MS probably began affecting my life right after high school, when I first began to lose my balance on little things. I was a little over weight, so my mind probably assumed it to that. I knew what I wanted to do, and I figured that by enlisting with the Air Force, my balance would improve while I lost weight.
But a few years went by, and before I knew it, I was only a few pounds shy now for enlisting. This would be around may 2012 when I decided to get a membership to a gym as well as using the insanity workout. BIG mistake.
I finished one month of insanity before I decided to just go to the gym. Another couple of weeks passed by when I had my first major fall. Everyone here knows what fall I'm talking about: the one where you're doing something, and for one reason or another, you're on the floor.
Nothing hurt, so I checked out both of my ankles, as well as the muscles in my legs before I let my body rest for a few days. It didn't get better, but being a guy also brings bring prideful. I shrugged off my slowly worsening limp as being just a workout injury, telling my family, friends, and coworkers that it would heal if I just rested up.
But my mother wouldn't have that. She noticed that I would walk next to the walls, park as close as I could to wherever I was going, and she even noticed when I would pause before walking over a curb. Needless to say a tour of doctors soon followed.
The family doctor was first, followed by an orthopedist, then a sports doctor specializing in foot injuries, but they didn't have the right answer. I received a sports brace, which helped, but now I was dragging my foot on the floor. We finally went to see a neurologist. He tested my nerves, sent me for a spinal tap, and finally the MRI.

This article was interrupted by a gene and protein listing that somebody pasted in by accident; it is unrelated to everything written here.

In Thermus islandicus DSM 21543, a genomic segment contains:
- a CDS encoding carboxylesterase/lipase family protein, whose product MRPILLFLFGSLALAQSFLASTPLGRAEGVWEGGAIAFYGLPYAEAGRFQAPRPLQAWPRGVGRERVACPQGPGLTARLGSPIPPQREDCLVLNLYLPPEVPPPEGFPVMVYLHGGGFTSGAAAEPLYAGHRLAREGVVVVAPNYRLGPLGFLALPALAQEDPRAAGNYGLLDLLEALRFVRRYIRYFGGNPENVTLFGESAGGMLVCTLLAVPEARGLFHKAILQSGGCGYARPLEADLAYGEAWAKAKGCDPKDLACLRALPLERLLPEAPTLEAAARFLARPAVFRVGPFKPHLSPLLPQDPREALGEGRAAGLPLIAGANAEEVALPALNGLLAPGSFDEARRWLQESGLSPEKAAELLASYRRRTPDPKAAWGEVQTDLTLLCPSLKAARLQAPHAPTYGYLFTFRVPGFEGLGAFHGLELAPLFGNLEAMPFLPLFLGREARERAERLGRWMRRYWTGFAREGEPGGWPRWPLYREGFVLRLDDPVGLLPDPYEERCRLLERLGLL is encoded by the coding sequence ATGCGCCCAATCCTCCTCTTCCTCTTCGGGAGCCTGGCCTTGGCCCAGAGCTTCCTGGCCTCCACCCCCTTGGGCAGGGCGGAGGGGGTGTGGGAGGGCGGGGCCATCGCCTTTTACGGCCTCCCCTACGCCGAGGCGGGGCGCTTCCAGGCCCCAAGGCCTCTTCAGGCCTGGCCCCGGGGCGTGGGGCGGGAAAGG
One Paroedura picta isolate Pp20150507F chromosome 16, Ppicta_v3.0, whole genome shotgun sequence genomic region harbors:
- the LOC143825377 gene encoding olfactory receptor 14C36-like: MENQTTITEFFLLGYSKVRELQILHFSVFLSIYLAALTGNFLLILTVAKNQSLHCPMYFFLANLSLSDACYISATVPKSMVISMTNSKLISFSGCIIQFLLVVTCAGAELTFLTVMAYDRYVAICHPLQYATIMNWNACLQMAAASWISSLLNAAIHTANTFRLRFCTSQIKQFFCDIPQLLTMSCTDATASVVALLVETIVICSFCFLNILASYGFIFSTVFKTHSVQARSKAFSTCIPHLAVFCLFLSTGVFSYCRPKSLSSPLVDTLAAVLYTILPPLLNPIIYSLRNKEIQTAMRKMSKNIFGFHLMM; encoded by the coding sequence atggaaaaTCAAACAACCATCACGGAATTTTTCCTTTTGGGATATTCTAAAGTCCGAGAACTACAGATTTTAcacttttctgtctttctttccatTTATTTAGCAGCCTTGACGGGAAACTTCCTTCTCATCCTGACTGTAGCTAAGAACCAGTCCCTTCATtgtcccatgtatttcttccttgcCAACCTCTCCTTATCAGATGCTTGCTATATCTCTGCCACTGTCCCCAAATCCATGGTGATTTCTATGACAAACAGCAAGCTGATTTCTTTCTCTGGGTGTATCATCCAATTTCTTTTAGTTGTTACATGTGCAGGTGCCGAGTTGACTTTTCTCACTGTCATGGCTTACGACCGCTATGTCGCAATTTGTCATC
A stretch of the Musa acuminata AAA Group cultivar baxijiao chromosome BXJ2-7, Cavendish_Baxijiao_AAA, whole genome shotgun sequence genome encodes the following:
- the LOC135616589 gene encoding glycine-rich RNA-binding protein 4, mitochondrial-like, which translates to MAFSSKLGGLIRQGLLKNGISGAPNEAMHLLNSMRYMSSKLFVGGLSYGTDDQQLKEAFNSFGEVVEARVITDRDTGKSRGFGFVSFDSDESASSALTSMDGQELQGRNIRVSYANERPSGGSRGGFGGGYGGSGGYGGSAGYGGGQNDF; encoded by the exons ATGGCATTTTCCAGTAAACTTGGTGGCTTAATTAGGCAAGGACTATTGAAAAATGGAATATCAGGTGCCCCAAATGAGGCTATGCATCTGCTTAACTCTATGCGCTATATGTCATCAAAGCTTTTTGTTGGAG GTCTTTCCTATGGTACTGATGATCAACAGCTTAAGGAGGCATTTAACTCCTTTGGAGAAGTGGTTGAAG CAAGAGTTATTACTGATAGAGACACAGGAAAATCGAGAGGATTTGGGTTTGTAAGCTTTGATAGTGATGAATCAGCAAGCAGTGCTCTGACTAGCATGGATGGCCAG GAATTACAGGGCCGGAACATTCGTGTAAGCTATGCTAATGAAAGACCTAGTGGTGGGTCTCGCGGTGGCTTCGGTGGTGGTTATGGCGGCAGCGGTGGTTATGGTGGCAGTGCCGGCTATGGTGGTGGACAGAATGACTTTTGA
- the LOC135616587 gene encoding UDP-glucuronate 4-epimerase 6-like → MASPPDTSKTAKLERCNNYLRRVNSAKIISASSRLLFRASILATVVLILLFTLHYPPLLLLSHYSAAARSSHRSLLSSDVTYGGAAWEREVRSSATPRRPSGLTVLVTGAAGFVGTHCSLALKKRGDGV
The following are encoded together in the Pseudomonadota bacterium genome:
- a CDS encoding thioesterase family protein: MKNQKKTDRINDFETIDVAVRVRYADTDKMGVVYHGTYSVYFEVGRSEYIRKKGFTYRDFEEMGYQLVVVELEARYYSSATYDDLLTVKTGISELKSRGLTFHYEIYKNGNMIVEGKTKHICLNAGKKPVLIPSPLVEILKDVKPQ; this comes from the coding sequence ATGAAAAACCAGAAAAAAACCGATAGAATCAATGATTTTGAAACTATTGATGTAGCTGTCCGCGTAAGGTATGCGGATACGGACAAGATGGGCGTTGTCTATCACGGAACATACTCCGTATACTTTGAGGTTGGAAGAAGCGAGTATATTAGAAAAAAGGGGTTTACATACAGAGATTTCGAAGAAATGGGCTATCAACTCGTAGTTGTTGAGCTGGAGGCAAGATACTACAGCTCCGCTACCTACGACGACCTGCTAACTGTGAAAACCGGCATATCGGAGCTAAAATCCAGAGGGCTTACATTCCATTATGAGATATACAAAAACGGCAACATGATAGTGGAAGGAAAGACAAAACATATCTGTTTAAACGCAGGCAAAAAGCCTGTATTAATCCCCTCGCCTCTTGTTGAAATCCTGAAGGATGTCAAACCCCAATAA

My mom, being as she is, was looking all over the Internet for the answer. I remember what she said. "You might have multiple scoliosis, " and I almost laughed. I wanted to tell her that I passed that test in school, but my mind knew better. I knew she meant multiple sclerosis, and I knew she was right.
We received the news December 4th, and I knew that I would not be able to join any branch. It was a hollow Christmas for me, but my mind was working out its new plan. I loved writing, and my hand rekindled its relationship with the pen.
I decided that if I couldn't enlist, I would write books, and eventually, after they get published, I want to show the world that when one door closes, another one has opened; you just have to find it.
Eventually, I would love to create an organization that helps people with MS achieve their dreams, no matter how big or small. I joined this community because my mind and my heart still don't agree that I have MS, and the people that I know don't really understand what it is like. I don't want sympathy/empathy/pity, I want understanding. They try, but having MS is like coming back from war; you can't understand it if you haven't experienced it.